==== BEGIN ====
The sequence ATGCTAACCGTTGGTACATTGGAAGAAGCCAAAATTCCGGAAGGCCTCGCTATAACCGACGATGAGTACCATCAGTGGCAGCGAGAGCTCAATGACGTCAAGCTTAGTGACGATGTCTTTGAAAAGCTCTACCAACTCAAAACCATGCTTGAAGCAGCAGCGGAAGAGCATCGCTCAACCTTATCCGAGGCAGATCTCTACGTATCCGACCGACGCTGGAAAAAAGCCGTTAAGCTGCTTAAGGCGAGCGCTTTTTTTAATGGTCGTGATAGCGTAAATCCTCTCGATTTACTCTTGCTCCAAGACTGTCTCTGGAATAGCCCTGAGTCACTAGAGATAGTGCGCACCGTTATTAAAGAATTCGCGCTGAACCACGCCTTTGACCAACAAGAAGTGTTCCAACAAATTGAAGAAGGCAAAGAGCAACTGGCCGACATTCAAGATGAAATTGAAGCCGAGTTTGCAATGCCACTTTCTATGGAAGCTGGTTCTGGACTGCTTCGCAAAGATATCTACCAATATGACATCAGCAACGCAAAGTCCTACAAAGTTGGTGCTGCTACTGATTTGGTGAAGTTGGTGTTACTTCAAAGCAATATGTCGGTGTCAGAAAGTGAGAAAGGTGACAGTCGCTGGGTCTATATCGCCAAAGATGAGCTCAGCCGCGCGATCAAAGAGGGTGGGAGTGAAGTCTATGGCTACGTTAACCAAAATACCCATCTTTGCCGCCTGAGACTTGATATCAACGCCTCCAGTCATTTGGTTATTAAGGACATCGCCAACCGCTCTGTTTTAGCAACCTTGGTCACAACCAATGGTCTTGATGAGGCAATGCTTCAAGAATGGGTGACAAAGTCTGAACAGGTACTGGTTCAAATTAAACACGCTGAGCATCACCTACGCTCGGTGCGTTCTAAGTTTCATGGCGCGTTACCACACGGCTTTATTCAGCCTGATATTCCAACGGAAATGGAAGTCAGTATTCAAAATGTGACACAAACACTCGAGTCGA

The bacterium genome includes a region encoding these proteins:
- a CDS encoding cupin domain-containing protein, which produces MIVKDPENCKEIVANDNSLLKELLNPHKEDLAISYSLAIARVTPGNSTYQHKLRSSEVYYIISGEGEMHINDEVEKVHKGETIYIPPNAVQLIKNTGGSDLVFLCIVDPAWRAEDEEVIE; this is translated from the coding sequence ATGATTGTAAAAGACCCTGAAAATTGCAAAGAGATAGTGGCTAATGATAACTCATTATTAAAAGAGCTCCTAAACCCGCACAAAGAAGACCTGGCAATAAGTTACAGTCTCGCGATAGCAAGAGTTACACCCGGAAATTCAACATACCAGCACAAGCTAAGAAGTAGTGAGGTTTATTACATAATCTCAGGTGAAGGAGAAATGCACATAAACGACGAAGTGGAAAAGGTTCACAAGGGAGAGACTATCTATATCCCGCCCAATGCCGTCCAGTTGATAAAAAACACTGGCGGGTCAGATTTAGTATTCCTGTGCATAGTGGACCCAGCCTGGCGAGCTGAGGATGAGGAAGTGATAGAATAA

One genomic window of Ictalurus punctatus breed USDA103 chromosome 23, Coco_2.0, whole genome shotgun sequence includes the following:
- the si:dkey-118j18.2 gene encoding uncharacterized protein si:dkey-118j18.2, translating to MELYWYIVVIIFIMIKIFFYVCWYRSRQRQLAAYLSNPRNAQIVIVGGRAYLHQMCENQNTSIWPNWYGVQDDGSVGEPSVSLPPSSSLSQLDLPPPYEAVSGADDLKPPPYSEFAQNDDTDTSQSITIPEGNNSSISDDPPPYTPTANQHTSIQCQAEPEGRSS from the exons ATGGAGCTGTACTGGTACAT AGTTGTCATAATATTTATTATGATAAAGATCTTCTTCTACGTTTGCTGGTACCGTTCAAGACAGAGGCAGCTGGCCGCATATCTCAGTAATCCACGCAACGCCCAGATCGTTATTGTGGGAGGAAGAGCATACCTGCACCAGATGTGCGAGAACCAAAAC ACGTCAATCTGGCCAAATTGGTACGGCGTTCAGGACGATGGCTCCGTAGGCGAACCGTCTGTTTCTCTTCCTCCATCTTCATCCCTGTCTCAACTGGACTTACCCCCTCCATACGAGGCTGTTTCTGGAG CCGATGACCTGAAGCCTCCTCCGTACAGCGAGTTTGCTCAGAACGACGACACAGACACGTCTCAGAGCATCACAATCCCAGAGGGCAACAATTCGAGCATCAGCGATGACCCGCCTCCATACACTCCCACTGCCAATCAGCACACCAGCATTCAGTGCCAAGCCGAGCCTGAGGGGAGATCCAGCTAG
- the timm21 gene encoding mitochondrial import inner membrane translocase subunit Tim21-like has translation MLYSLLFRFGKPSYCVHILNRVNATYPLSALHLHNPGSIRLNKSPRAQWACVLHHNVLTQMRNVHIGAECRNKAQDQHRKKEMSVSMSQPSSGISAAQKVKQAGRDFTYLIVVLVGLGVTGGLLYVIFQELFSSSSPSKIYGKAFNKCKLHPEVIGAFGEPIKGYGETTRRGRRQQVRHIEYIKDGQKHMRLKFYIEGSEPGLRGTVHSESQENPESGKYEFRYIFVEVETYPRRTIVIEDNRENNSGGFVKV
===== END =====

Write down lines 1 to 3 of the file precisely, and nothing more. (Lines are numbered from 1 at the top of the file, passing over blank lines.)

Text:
The sequence ATGCTAACCGTTGGTACATTGGAAGAAGCCAAAATTCCGGAAGGCCTCGCTATAACCGACGATGAGTACCATCAGTGGCAGCGAGAGCTCAATGACGTCAAGCTTAGTGACGATGTCTTTGAAAAGCTCTACCAACTCAAAACCATGCTTGAAGCAGCAGCGGAAGAGCATCGCTCAACCTTATCCGAGGCAGATCTCTACGTATCCGACCGACGCTGGAAAAAAGCCGTTAAGCTGCTTAAGGCGAGCGCTTTTTTTAATGGTCGTGATAGCGTAAATCCTCTCGATTTACTCTTGCTCCAAGACTGTCTCTGGAATAGCCCTGAGTCACTAGAGATAGTGCGCACCGTTATTAAAGAATTCGCGCTGAACCACGCCTTTGACCAACAAGAAGTGTTCCAACAAATTGAAGAAGGCAAAGAGCAACTGGCCGACATTCAAGATGAAATTGAAGCCGAGTTTGCAATGCCACTTTCTATGGAAGCTGGTTCTGGACTGCTTCGCAAAGATATCTACCAATATGACATCAGCAACGCAAAGTCCTACAAAGTTGGTGCTGCTACTGATTTGGTGAAGTTGGTGTTACTTCAAAGCAATATGTCGGTGTCAGAAAGTGAGAAAGGTGACAGTCGCTGGGTCTATATCGCCAAAGATGAGCTCAGCCGCGCGATCAAAGAGGGTGGGAGTGAAGTCTATGGCTACGTTAACCAAAATACCCATCTTTGCCGCCTGAGACTTGATATCAACGCCTCCAGTCATTTGGTTATTAAGGACATCGCCAACCGCTCTGTTTTAGCAACCTTGGTCACAACCAATGGTCTTGATGAGGCAATGCTTCAAGAATGGGTGACAAAGTCTGAACAGGTACTGGTTCAAATTAAACACGCTGAGCATCACCTACGCTCGGTGCGTTCTAAGTTTCATGGCGCGTTACCACACGGCTTTATTCAGCCTGATATTCCAACGGAAATGGAAGTCAGTATTCAAAATGTGACACAAACACTCGAGTCGA

The bacterium genome includes a region encoding these proteins:
- a CDS encoding cupin domain-containing protein, which produces MIVKDPENCKEIVANDNSLLKELLNPHKEDLAISYSLAIARVTPGNSTYQHKLRSSEVYYIISGEGEMHINDEVEKVHKGETIYIPPNAVQLIKNTGGSDLVFLCIVDPAWRAEDEEVIE; this is translated from the coding sequence ATGATTGTAAAAGACCCTGAAAATTGCAAAGAGATAGTGGCTAATGATAACTCATTATTAAAAGAGCTCCTAAACCCGCACAAAGAAGACCTGGCAATAAGTTACAGTCTCGCGATAGCAAGAGTTACACCCGGAAATTCAACATACCAGCACAAGCTAAGAAGTAGTGAGGTTTATTACATAATCTCAGGTGAAGGAGAAATGCACATAAACGACGAAGTGGAAAAGGTTCACAAGGGAGAGACTATCTATATCCCGCCCAATGCCGTCCAGTTGATAAAAAACACTGGCGGGTCAGATTTAGTATTCCTGTGCATAGTGGACCCAGCCTGGCGAGCTGAGGATGAGGAAGTGATAGAATAA